So. How are you today? How are you coping with the events of the past few days? Tiring, no? Kapit lang.

In a democracy, dissent is essential. We have designed our democratic project so that the government will serve the people, and the people will hold its leaders accountable for every government action. It is the primary duty of the citizen to remind the leaders of government of its sworn duty to uphold the Constitution and protect the people. Once the government violates its sworn duty, once it treats its citizens like excrement, once the government turns against the sovereign people, it is the primary duty of the citizen to resist.

Under a representative form of government, we elect people to be our representatives, to wield enormous powers in our behalf. We have enshrined safeguards in the exercise of such enormous powers, and once our representatives misuse that power, it is our duty to inform them and express our displeasure and opposition. They act in our behalf; if they are not acting for our benefit, they should be rebuked.

How can we ordinary citizens express our displeasure with the acts and words of our elected representatives? There are simple actions that you can do, but these actions require courage on your part. Because if your elected representative is evil, he or she will get back at you if you manage to get his ire. That’s the kind of mentality each poor citizen is facing when confronting the evil of elected leaders who are intoxicated with power. You need courage. You need to start confronting that evil. How?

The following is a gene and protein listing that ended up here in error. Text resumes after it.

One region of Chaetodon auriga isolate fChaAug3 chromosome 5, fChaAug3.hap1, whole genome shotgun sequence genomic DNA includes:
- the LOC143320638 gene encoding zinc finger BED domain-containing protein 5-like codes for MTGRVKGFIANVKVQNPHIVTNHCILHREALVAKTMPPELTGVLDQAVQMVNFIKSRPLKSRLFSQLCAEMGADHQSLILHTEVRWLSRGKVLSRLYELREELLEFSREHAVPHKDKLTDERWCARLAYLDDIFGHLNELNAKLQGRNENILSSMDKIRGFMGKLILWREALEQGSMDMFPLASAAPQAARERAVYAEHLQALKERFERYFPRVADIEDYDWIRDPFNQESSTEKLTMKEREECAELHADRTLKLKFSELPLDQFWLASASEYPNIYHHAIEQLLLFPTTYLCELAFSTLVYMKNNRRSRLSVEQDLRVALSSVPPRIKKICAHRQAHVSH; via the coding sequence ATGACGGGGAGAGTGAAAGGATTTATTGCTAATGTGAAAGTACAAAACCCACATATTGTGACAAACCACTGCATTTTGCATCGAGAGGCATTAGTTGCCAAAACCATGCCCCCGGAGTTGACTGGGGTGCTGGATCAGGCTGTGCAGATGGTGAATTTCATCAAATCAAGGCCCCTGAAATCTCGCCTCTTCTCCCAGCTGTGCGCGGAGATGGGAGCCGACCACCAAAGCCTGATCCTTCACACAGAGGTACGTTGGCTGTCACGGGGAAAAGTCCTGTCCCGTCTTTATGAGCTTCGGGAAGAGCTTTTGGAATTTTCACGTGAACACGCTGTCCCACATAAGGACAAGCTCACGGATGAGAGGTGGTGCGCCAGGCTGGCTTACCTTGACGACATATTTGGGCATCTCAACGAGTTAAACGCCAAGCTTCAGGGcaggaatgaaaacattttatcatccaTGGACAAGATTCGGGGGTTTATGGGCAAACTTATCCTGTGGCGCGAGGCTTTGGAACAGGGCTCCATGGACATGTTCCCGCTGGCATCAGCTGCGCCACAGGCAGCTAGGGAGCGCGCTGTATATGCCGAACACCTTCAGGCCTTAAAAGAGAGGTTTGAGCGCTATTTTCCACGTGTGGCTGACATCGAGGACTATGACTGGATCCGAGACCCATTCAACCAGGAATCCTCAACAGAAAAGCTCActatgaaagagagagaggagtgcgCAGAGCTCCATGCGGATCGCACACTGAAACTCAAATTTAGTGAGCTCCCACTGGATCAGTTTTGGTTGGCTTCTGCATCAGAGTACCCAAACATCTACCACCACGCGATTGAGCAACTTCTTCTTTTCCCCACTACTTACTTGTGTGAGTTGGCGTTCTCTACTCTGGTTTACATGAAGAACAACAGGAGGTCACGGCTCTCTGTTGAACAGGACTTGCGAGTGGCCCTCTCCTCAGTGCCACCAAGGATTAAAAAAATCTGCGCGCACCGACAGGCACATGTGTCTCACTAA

• Contact your barangay leaders. They normally have regular contacts with your mayors and congressmen. Tell them how you feel on issues and comment on the stand of your mayor or congressman on the issues of the day. If you want, you can ask them to accompany you to the offices of the mayor, vice mayor, and councilors so that you can talk to them personally. You might need to set an appointment.
  • Contact your elected representative. See below.
  • Contact the senators you most disagree with. Most of them are online on Facebook and Twitter. Based on experience and cursory look at their timelines, though, most of them do not take kindly to criticisms. Watch your words, be respectful but make sure you stand your ground and make your opinion heard loud and clear.
  • Contact your elected senators and representatives the old fashioned way – by calling their offices. You can fax them if you feel that’s more effective. Contact numbers for senators are here. Search for your congressman here, then click on the name to find the contact details. Most of them are not Internet savvy, so old fashioned calling you do. Or, see next item.
  • You can also try visiting your congressman’s district office. Take note that he or she may not be in the office most of the time, but the staff might be helpful. You’ll be surprised if they accommodate you, though. Who knows.
  • You can contact the Office of the Vice President here. Maybe you can also set an appointment so that you can meet Vice President Leni Robredo personally. I suggest you go in a group for maximum effect. You can also contact them through the OVP social media accounts.
  • As for the Office of the President – tough luck. Your best bet is through the Presidential Communications Office. Here’s the contact information. You can also contact them through social media, but I suggest not bothering with their personal accounts – see above regarding onion skinned senators.

If communicating (or attempting to communicate) with them fails for whatever reason (most likely ignoring you, as most of them do after elections), what can you do next? That’s for the next post.